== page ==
Our planet is full of amazing natural wonders for people to see in every corner of the world, but those who live in the United States are lucky enough to have a lot of those wonders in their own backyards (or at least their own states).
The U.S. has so many amazing national parks and naturally occurring sights that it could be hard to decide which ones you want to see, but we've got you covered.
Thor's Well — Oregon
With a name like "Thor's Well," it's got to be an impressive thing to see, right? You couldn't name it after The Avengers and then risk underwhelming people with its presence. Also known as the Drainpipe of the Pacific, Thor didn't disappoint with this one.
Nā Pali Coast — Hawaii
You're expecting to see beautiful scenery if you're going to Hawaii, but Kauai's Nā Pali coast is a particularly impressive section of the islands that's worth at least taking a boat ride past to have a look.
White Sands National Monument — New Mexico
If you're planning your great American road trip and feel like skipping over New Mexico, think again, and consider checking out White Sands National Monument. The park in the northern Chihuahuan Desert is known for the rare white-sand dunes and dramatic landscapes.
The Florida Reef — Florida
The Florida Reef (also referred to as the Great Florida Reef or the Florida Keys Reef Tract) is the only living coral barrier reef in the continental United States. The Florida Reef is the third largest reef system in the world, behind the Great Barrier Reef and Believe Barrier Reef, and it's only a few miles seaward of the Florida Keys!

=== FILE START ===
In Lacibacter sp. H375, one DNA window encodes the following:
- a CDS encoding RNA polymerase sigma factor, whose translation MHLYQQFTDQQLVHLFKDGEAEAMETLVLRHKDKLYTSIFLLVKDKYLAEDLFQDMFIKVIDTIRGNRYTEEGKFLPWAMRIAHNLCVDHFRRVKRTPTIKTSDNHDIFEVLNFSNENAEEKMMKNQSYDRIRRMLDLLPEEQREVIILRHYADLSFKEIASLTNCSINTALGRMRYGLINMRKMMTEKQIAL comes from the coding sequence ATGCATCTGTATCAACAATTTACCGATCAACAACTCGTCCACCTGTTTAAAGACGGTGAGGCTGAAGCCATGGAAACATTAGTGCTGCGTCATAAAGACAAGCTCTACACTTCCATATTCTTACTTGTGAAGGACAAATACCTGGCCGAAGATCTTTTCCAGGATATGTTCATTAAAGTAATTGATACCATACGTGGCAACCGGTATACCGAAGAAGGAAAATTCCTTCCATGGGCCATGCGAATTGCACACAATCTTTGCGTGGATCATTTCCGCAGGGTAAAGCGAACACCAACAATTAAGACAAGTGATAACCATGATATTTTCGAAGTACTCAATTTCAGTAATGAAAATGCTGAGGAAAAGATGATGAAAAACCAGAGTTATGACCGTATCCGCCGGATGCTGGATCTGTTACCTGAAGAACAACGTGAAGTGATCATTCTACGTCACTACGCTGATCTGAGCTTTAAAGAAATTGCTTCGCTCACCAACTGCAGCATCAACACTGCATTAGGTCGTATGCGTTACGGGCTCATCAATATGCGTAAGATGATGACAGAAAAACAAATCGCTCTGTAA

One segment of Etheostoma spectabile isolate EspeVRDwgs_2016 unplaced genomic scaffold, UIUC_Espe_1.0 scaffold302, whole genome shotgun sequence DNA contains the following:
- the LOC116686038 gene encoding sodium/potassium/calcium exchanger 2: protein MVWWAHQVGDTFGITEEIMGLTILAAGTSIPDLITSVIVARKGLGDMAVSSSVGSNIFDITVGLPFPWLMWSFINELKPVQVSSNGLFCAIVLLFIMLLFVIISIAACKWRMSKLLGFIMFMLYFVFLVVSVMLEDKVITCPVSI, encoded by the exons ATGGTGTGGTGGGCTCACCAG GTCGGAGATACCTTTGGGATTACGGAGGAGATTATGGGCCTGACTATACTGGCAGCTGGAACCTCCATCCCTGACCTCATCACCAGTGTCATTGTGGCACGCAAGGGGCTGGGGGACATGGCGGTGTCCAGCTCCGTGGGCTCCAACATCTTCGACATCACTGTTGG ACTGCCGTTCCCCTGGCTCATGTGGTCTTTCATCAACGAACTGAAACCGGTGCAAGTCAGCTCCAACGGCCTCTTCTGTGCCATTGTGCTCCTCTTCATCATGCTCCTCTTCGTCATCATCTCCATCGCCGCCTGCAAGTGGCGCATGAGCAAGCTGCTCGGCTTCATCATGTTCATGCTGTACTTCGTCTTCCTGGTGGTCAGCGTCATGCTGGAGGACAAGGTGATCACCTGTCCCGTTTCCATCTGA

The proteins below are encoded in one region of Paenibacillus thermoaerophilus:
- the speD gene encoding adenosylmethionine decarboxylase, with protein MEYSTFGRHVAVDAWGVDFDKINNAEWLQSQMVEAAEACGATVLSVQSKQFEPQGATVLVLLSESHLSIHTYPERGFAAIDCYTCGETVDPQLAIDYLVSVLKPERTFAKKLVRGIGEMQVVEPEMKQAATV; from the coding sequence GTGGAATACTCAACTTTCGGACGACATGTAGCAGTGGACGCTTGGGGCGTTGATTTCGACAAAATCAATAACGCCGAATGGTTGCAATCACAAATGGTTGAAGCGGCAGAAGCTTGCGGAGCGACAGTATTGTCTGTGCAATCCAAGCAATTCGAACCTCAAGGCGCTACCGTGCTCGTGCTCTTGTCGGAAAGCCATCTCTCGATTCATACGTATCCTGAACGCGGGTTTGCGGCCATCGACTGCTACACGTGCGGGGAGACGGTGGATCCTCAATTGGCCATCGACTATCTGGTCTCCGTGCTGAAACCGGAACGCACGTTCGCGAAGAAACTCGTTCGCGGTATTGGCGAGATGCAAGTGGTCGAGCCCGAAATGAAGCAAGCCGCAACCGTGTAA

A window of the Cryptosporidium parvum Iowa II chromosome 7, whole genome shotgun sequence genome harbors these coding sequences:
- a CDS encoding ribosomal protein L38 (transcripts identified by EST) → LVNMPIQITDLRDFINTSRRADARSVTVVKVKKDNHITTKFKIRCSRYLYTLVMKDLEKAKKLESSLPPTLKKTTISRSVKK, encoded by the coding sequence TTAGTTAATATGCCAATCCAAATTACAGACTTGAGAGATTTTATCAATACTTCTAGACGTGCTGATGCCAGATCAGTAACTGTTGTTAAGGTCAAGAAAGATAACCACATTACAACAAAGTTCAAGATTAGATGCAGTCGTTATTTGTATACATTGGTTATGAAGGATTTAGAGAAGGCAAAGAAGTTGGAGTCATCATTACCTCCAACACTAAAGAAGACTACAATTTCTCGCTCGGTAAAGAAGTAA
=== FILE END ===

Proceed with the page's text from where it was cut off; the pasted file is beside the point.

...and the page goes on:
The Wave — Arizona
Due to the fragile nature of this sandstone rock formation in Arizona, if you're planning on visiting The Wave, you'll need to plan ahead. A daily lottery system is used to distribute 10 next-day permits, or you can use the online system four months ahead of the trip, but it'll be worth it to see this amazing location.
Acadia National Park — Maine
Acadia National Park in Maine is just a stone's throw away from Bar Harbor (depending on how far you can throw), so if you're visiting one, you might as well visit the other. Acadia includes ocean coastline, lakes, wetlands, mountains, and all the wildlife you'll need for your Northeast U.S. adventure.
Assateague Island — Maryland
You're telling me Maryland has an island full of wild horses that they've been hiding away for all this time? Assateague Island (which lies primarily in Maryland but also partly in Virginia) is known for the horses that roam freely on the island, but it also plays host to 320 bird species.
Glacier National Park — Montana
You know that Montana has some pretty wonderful scenery, but until you experience something like Glacier National Park in person, you won't be able to fully understand the amazing landscapes the U.S. is home to.
Ricketts Glen State Park — Pennsylvania
Ricketts Glen in general is worth a trip if you're in Pennsylvania, but especially if you're looking to be impressed by a waterfall (and honestly, who isn't?). The park has more than 20 significant waterfalls, including Harrison Wright falls, which is nearly 30 feet tall.
Skyline Drive — Virginia